#10
I really have to change my previous opinion, as today I tried to simply register my online game on it so that I could allow players from outside our usual signup group to register for it. Had the game rejected twice, only to get a follow-up email from the admin which didn't exactly explain what the problem was and asking what I was attempting to achieve. When I explained "to post a game", I got another email which really didn't make anything clearer. I've come away with no idea how it's meant to work and no inclination to try using it again.
 
#11
From what I can tell, Warhorn was designed to support Living Greyhawk conventions in the early 2000s when there were lots of small dedicated LG events across the US (and a scattering elsewhere). These had peculiar characteristics - everyone attending was there to play D&D, the organiser chose the adventures which were running and recruited the DMs, often there were newly released or special adventures so the same scenario might run for multiple groups in each convention slot, and the players all understood the focus of the convention and the particular organised play set-up. I'm sure it can be useful for events which aren't anything like that, but many of its features (waitlists, signing up to DM an already-listed scenario, etc) only really make sense in the world of D&D organised play (and Pathfinder, and a few other smaller campaigns).
 
#12
From what I can tell, Warhorn was designed to support Living Greyhawk conventions in the early 2000s when there were lots of small dedicated LG events across the US (and a scattering elsewhere). These had peculiar characteristics - everyone attending was there to play D&D, the organiser chose the adventures which were running and recruited the DMs, often there were newly released or special adventures so the same scenario might run for multiple groups in each convention slot, and the players all understood the focus of the convention and the particular organised play set-up. I'm sure it can be useful for events which aren't anything like that, but many of its features (waitlists, signing up to DM an already-listed scenario, etc) only really make sense in the world of D&D organised play (and Pathfinder, and a few other smaller campaigns).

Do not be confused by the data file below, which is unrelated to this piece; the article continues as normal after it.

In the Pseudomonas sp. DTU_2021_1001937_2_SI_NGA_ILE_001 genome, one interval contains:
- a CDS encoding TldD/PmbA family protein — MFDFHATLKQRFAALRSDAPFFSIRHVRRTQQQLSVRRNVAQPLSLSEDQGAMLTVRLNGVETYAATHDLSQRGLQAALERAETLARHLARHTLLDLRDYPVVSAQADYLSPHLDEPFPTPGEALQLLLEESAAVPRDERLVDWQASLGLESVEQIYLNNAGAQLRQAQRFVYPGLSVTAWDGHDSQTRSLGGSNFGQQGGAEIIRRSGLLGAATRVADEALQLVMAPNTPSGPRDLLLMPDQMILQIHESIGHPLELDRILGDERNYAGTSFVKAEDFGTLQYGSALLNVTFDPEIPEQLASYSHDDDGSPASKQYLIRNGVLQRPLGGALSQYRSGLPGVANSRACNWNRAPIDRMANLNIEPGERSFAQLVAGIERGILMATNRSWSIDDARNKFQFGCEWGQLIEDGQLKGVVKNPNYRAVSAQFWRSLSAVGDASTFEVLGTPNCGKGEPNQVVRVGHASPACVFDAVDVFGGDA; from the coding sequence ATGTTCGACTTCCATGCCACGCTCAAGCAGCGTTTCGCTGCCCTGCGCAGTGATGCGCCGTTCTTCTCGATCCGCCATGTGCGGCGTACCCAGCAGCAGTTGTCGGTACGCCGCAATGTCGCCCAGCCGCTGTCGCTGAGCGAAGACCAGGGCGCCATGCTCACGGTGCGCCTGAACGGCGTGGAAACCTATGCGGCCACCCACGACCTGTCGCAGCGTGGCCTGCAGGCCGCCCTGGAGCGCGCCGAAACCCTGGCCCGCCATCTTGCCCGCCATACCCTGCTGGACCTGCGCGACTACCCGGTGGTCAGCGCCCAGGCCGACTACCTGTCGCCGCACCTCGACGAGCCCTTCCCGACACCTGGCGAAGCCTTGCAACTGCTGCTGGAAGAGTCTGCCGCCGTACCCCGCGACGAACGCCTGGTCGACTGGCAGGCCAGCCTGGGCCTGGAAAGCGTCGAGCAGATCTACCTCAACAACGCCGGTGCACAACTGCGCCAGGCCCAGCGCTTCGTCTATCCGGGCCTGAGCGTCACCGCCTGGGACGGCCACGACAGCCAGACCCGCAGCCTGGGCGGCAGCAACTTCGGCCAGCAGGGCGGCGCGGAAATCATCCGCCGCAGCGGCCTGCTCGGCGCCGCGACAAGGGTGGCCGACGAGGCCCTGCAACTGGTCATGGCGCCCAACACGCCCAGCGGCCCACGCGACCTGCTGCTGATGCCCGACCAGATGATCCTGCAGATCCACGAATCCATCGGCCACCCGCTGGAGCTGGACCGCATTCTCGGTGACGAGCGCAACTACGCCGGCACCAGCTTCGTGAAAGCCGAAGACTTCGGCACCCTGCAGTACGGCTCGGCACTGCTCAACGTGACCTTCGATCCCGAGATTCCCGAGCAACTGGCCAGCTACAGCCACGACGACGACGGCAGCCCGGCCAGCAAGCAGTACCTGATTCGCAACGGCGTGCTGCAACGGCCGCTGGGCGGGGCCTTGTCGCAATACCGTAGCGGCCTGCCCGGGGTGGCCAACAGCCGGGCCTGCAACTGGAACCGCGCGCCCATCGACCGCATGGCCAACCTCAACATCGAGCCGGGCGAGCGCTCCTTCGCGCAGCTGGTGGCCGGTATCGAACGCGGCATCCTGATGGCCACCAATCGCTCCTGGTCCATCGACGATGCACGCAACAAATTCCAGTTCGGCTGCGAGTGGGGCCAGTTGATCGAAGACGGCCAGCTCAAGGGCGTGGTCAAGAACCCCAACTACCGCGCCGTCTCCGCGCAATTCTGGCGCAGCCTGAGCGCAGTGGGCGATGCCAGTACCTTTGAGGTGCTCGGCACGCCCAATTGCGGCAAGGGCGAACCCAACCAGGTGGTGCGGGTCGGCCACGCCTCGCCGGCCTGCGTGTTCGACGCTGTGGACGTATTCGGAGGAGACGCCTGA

I agree with the focus of Warhorn design. It works a hoot for both Pathfinder and Starfinder Organized Play.
 

First Age

D&D h@ck3r and Hopepunk
Staff member
#14
I've never needed to use it for anything. I consider this all something of a challenge to try for an online convention.
 
#15
I’ve had various people suggest I use it for the weekly D&D Adventurers League games I organise at Patriot (in normal times) but I have resisted because our approach is to allocate people to groups based either on who we know is usually in a particular game or which games are good for new players - neither of which really fit the Warhorn approach.

I think I’d only use it if I was running an event with multiple groups running at the same time where each adventure was roughly equivalent (same length, each a one-shot) and I knew that the players would understand any restrictions (eligible characters, adventures it’s better to play before others etc) and first come first served worked for the event. It also benefits from a fixed schedule announced at least a few days ahead of sign-up. Otherwise it’s a lot of work and fiddling for not much help.

I think that if I was offering a single adventure and I wanted to let anyone sign up I’d use something like a Google form and confirm who was first to sign up by email.
 
#16
Ended up using it to book for a game at Virtual Grogmeet (which didn't work out, but that's by the by). Went round and round a bit, eventually worked out I needed to click the button to register for the event, and then could see booking links. One of those things, like some events go, that's designed for regulars who already know how to use it. (And having booked, no follow-up message, but that may not be the platform's fault.)